Saturday, November 9, 2013

Race Recap: Spencer Mountain 5K

Saturday morning. I'm 1.8 miles in. The road turns uphill, again. I am gasping for breath, trying to focus on solid, long strides. Trying to look strong to intimidate the runners behind me. Wondering if I can possibly hang on to this pace until the finish. The plan was to run with complete abandon, to give it absolutely everything I had, to leave nothing in the gas tank. Finish on empty, or limp in, running on fumes. But here now is this hill. If I push hard up the hill, can I possibly have anything left for the final mile? I have to try. I pick up the pace...

Wednesday morning, three days earlier, I'm sitting in Summit Coffee after my last hard workout of the week. "What are you doing this weekend," Sam asks.

"I'm going for a PR at the Spencer Mountain 5K," I reply.

"Didn't you just PR two weeks ago?"

"Yeah, but I felt like I still had a little bit left. This time I want to go all out. I'm either going to PR or I'm going to finish in, like, 22 minutes."

"Ha! Seriously?"

I am completely serious; that is honestly the plan. But on race day, naturally, things can play out a little differently. My PR from the Runway 5K was 17:49, officially a 5:45 pace. So this time I would head out at a 5:30 pace.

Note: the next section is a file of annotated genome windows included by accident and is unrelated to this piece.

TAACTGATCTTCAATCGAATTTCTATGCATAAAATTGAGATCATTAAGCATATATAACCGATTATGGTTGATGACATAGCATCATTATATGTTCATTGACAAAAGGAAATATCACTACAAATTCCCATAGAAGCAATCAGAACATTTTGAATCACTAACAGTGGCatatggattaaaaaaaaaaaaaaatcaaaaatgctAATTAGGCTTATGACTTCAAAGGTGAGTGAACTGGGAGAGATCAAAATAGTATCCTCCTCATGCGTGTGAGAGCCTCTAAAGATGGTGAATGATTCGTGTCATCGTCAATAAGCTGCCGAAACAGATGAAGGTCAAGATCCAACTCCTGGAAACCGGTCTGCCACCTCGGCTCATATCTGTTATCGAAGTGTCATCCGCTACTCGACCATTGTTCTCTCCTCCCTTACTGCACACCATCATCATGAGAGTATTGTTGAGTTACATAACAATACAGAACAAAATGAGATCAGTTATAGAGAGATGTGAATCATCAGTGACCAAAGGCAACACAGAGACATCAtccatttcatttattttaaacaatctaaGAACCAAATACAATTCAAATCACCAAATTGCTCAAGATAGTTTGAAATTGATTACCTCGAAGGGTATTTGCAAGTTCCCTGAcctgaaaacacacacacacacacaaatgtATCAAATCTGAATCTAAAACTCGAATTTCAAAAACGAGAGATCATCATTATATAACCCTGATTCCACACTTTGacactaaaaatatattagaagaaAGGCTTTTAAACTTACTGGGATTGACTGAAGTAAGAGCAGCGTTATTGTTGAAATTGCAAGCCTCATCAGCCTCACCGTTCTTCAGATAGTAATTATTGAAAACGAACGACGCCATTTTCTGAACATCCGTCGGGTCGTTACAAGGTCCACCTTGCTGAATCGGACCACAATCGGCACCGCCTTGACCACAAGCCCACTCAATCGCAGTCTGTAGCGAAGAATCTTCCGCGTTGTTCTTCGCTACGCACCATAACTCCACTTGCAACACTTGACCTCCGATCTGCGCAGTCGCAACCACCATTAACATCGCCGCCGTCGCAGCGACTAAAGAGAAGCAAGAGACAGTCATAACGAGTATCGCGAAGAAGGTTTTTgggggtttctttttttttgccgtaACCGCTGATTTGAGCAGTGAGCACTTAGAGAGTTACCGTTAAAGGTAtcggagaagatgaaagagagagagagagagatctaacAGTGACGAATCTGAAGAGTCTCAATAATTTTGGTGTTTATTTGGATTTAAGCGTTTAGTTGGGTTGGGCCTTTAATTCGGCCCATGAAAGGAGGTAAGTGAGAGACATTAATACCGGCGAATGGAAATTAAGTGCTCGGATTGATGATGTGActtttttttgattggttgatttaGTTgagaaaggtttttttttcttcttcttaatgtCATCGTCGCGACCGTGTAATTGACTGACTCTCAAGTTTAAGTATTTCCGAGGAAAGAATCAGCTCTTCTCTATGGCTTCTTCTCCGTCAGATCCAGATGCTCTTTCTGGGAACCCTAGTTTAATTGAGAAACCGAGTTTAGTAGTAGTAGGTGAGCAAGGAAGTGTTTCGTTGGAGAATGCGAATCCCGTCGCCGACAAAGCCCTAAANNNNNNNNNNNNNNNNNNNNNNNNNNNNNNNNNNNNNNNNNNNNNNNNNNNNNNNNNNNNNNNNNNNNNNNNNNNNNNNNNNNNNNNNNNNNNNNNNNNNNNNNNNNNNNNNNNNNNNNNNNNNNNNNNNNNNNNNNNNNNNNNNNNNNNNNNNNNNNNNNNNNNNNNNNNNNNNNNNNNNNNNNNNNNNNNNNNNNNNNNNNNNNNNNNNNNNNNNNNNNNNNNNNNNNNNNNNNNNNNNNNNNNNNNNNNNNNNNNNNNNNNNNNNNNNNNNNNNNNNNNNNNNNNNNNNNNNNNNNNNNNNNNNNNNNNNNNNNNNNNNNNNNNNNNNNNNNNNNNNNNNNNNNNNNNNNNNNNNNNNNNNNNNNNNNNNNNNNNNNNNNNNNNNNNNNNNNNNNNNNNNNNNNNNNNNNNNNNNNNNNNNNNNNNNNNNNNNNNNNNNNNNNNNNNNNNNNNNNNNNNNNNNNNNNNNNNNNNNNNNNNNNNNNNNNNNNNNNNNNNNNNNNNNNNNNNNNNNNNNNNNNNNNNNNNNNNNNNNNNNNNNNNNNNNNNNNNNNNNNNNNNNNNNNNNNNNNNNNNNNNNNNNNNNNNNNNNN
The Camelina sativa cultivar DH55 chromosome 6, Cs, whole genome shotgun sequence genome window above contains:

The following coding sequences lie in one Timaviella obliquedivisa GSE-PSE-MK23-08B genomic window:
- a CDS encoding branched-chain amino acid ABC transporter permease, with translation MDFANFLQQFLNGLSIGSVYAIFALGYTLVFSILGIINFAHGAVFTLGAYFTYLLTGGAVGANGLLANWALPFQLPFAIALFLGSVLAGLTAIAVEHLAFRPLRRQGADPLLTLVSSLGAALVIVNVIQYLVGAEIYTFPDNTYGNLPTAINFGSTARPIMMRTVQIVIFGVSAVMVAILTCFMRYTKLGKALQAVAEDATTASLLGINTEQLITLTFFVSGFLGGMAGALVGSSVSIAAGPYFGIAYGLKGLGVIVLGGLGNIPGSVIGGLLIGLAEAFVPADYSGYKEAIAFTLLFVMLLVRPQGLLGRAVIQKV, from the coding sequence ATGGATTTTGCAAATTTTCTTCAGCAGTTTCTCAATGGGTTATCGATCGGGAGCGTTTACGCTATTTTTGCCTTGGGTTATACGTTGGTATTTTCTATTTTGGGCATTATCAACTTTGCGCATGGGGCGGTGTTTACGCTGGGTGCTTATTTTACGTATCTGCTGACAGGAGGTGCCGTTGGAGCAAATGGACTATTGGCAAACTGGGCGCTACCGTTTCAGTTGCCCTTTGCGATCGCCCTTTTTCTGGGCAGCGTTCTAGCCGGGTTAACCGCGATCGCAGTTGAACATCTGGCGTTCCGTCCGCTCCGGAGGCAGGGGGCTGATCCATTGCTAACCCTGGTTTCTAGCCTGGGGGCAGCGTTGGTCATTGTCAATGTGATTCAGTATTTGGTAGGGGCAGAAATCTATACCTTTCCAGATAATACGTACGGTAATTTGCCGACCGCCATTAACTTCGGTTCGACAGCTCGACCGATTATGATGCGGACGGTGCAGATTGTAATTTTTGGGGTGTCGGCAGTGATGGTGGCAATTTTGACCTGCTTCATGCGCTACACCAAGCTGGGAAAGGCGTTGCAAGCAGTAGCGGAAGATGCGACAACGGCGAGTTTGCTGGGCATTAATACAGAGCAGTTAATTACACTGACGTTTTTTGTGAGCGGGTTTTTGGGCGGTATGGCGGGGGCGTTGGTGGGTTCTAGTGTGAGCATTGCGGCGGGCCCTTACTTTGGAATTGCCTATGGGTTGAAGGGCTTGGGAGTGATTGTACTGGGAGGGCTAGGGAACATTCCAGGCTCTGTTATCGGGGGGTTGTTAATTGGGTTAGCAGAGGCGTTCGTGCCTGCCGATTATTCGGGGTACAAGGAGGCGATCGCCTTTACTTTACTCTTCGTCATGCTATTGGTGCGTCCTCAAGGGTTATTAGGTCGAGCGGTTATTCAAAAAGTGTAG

Saturday morning at the start line, we're all standing around wondering when things are going to get going. Suddenly about 8:03 the race official shows up. "You haven't started yet? They already started the 10-miler!" Then she runs about 10 yards past the start line and yells "Ready, Set, Go!"

Here we are at the start! Rob is 3 to the right, and "Mop-Top" is just past him

Rob Ducsay, a mop-topped teenager, and I push out into the lead. About 100 yards in Rob yells "I'm in first!" At which point Mop-Top blows by both of us. I resign myself to finishing second to a teenager, again.

I look down at my watch and see that it reads 5:35. Really? It feels like I'm going faster than that, but I decide to stick to my plan and pick up the pace. About a half mile in I pass Mop-Top. It's just me and the lead police car.

The first mile of the race is a gradual uphill, which gets steeper towards the end. As the hill increases, I find myself slowing down. I'm going as hard as I can, but I can't seem to bring my pace down to 5:30. I don't want to look back and check on the other runners; I just have to keep pushing the pace. I pass Mile Marker 1 at 5:25, but my watch doesn't beep. I keep running, and 20 seconds later I finally hear the familiar mile chime. 5:49 according to Garmin, slower than at Runway. But this hill is bigger too.